Ocean and Earth Sciences and Technology:


Not much, keep up the field work for Marine Science.


Business Administration:


More classes in hotel operations/management.


Try to incorporate internships into the programs.


Get rid of the courses in the basic graduation requirements and gear undergraduates to any and every course needed in their major.? As an older person trying to get a bachelor degree, it took me much too long to acquire it because of all the wasted energy.


I would recommend that instructors use different approaches to delivering information.? Lecturing can be quite boring--it is one-sided and does not challenge the students in any way.? Students need to learn to explore, inquire and interact among themselves.

?Adding more classes directed at your degree as a requirement.? Example:? BBA.? Most jobs require shorthand dictations?no classes are offered in this subject.


Reduction of course offerings in Kona.


Offer more hands on job experiences.


To have an internship program.


Have more hands on activities.? Use a community mentoring system where about to graduate students get to go out into the community and use their new skills in businesses related to their degree.? A placement program would be very useful also.




Let the students express themselves.? How can you create leaders with suppression in classrooms?? When was the last time someone in the Chancellors office sat in on a class?




Offer a variety of fields of study.? Making learning relevant and meaningful for students.


Less "busy" work; more [relevant] education and experiences.? Fair expectations and grading.? Greater sensitivity to students' emotional health; don't turn college into a rigid initiation to the real world--life's too short!


Tropical Agriculture and Hum Resources:


Talking about agricultural studies, programs which need improvement and promotion include IPM (Integrated Pest Management) Mulching, compost use, sustainable agriculture, agro-forestry, the idea being to minimize pesticide use.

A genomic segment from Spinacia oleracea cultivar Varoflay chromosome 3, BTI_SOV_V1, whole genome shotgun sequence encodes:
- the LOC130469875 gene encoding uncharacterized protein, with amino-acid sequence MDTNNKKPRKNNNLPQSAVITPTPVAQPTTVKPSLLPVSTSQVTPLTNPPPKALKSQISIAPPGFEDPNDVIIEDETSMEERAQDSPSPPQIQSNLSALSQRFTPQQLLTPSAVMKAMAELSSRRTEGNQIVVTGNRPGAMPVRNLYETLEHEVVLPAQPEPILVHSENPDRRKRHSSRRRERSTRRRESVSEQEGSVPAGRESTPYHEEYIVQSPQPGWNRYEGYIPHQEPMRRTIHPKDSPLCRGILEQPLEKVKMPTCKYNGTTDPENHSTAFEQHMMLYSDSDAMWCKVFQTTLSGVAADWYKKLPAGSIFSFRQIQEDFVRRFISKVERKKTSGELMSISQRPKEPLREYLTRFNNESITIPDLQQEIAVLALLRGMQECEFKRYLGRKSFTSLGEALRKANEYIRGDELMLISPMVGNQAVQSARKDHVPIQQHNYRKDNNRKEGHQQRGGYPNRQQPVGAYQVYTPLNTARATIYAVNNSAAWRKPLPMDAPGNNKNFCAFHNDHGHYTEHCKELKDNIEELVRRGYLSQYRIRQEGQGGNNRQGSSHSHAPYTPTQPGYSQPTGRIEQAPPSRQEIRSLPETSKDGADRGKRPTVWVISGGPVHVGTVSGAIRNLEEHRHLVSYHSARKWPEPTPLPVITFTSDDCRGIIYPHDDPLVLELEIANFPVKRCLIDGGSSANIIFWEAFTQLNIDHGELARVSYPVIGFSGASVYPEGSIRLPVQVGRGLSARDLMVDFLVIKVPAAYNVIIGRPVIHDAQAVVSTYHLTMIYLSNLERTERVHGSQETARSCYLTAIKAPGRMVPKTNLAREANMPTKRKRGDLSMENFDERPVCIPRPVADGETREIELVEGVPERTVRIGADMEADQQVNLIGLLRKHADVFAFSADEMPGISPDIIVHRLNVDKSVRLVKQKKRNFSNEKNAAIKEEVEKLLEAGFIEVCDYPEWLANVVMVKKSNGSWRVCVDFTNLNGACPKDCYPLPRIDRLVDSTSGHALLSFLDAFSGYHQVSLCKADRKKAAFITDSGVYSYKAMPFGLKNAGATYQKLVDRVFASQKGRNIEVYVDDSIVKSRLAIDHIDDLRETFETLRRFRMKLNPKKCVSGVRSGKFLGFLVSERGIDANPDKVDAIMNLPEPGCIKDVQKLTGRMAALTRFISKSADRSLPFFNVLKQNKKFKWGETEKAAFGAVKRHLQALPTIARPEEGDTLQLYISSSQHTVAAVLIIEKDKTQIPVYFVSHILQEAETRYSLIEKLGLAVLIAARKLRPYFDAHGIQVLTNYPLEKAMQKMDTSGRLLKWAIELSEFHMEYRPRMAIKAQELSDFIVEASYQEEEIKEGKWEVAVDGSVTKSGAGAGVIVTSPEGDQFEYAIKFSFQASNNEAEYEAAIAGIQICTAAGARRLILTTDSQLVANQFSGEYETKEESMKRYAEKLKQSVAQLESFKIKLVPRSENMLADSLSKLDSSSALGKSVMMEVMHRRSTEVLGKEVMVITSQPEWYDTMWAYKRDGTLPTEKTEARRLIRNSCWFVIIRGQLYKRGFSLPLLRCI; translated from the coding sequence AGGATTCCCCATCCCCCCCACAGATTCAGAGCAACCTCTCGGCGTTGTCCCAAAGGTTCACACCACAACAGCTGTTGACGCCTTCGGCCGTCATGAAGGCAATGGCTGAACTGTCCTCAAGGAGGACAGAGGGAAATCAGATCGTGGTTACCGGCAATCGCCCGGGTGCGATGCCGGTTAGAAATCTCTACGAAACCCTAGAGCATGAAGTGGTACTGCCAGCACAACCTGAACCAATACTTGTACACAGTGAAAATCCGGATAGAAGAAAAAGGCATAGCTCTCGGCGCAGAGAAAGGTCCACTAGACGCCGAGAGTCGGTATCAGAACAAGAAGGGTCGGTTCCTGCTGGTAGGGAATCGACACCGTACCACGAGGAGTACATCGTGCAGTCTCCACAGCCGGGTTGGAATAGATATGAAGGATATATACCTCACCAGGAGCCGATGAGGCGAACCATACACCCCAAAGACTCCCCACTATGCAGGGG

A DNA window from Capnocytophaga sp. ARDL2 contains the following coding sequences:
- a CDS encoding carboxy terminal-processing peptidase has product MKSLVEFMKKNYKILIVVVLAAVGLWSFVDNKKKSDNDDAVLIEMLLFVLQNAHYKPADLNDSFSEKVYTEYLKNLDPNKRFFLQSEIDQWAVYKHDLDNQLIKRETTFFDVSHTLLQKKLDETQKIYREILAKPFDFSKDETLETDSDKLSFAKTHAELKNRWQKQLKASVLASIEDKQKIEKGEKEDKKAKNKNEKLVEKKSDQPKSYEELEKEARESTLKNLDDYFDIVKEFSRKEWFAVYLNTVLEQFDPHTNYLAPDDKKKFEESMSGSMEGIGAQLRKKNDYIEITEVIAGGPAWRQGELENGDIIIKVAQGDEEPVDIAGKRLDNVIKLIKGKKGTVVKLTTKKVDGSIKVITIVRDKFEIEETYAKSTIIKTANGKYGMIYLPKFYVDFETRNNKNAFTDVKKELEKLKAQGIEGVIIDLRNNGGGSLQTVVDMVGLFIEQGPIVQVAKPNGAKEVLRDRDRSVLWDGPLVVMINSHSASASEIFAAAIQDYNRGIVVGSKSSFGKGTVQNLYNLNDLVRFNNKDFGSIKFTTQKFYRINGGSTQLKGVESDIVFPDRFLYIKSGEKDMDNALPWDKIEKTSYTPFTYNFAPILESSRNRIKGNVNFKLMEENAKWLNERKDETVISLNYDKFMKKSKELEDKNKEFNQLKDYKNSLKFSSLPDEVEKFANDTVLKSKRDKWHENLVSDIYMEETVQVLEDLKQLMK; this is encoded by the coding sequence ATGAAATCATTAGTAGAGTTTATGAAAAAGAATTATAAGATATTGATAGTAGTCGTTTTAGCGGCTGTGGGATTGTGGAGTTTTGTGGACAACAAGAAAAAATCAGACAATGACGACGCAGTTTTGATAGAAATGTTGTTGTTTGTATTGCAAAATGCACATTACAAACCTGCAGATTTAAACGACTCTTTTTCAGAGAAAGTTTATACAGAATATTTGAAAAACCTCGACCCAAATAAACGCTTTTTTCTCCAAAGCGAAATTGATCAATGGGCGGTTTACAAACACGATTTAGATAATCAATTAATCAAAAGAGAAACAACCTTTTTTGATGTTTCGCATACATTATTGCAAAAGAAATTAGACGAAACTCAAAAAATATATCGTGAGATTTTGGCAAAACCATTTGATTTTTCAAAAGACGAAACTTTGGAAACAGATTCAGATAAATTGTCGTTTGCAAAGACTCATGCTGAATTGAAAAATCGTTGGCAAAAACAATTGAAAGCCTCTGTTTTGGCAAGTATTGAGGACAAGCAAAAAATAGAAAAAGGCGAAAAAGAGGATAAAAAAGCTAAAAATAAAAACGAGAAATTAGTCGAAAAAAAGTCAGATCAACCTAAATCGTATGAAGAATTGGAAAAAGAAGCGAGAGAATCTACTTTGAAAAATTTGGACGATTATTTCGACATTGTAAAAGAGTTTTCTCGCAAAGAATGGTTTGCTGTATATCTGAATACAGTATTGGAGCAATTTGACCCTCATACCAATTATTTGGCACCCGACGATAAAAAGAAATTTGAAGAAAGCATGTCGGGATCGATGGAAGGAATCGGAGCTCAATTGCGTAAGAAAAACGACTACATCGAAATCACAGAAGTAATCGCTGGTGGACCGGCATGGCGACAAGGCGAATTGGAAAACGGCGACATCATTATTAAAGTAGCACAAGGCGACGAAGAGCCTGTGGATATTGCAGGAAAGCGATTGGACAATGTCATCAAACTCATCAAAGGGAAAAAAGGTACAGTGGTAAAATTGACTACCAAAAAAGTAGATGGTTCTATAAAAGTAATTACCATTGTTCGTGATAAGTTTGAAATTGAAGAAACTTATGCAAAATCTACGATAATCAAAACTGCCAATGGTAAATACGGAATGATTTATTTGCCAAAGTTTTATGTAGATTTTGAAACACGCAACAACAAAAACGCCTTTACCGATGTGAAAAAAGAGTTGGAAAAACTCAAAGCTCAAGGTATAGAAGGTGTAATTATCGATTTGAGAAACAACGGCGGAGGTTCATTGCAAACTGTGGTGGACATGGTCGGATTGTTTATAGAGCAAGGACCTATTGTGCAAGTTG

I would recommend Hilo for certain courses of studies that I feel Hilo is strong in, such as agriculture, oceanography, Hawaiian studies.? I probably would not recommend Hilo to a pre-med student.


Adding Agro Business.


I would probably implement an internship in the area of study that the student is interested in.


?I really want to see Hilo have a graduate program.? I will go back to Hilo for my Master degree in Agriculture if they have one in the future.



?No recommendations.


?Make options more friendly to employed, parenting and mature students.? They are a big component of the student body.


Better basic writing courses.? I learned more about paper writing in nursing school than in my English class.


More flexibility I.e. Internet classes.

Social Work:


Better co-ordination with West side (Kona).




Improved Humanities and Social Sciences.


None in the educational system.? The facilities need improvement.? For the most part the teachers are Great!! Especially the Econ. Dept.


I would recommend that an effort be made for agriculture students to take more chemistry, physics, microbiology, calculas and other hard sicence/engineering classes.? They definitely pay off and they end up heading to grad school.